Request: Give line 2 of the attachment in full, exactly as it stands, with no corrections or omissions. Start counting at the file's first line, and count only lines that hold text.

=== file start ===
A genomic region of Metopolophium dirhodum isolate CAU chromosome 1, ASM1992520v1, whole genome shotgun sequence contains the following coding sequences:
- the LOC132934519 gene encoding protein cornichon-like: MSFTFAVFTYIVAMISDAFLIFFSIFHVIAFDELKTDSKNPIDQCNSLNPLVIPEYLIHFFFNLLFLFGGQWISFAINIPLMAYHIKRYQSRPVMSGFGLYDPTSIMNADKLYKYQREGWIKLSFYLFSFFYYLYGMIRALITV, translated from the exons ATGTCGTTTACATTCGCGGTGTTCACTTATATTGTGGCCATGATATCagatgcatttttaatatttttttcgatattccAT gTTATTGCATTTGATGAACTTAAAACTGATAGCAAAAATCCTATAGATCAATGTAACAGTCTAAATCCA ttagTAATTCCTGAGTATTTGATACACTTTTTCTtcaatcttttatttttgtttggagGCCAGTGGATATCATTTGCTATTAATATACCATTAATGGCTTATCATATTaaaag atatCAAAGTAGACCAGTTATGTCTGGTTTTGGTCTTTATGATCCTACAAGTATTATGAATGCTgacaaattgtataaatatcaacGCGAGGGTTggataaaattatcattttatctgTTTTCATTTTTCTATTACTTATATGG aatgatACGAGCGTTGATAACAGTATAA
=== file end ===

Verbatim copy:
- the LOC132934519 gene encoding protein cornichon-like: MSFTFAVFTYIVAMISDAFLIFFSIFHVIAFDELKTDSKNPIDQCNSLNPLVIPEYLIHFFFNLLFLFGGQWISFAINIPLMAYHIKRYQSRPVMSGFGLYDPTSIMNADKLYKYQREGWIKLSFYLFSFFYYLYGMIRALITV, translated from the exons ATGTCGTTTACATTCGCGGTGTTCACTTATATTGTGGCCATGATATCagatgcatttttaatatttttttcgatattccAT gTTATTGCATTTGATGAACTTAAAACTGATAGCAAAAATCCTATAGATCAATGTAACAGTCTAAATCCA ttagTAATTCCTGAGTATTTGATACACTTTTTCTtcaatcttttatttttgtttggagGCCAGTGGATATCATTTGCTATTAATATACCATTAATGGCTTATCATATTaaaag atatCAAAGTAGACCAGTTATGTCTGGTTTTGGTCTTTATGATCCTACAAGTATTATGAATGCTgacaaattgtataaatatcaacGCGAGGGTTggataaaattatcattttatctgTTTTCATTTTTCTATTACTTATATGG aatgatACGAGCGTTGATAACAGTATAA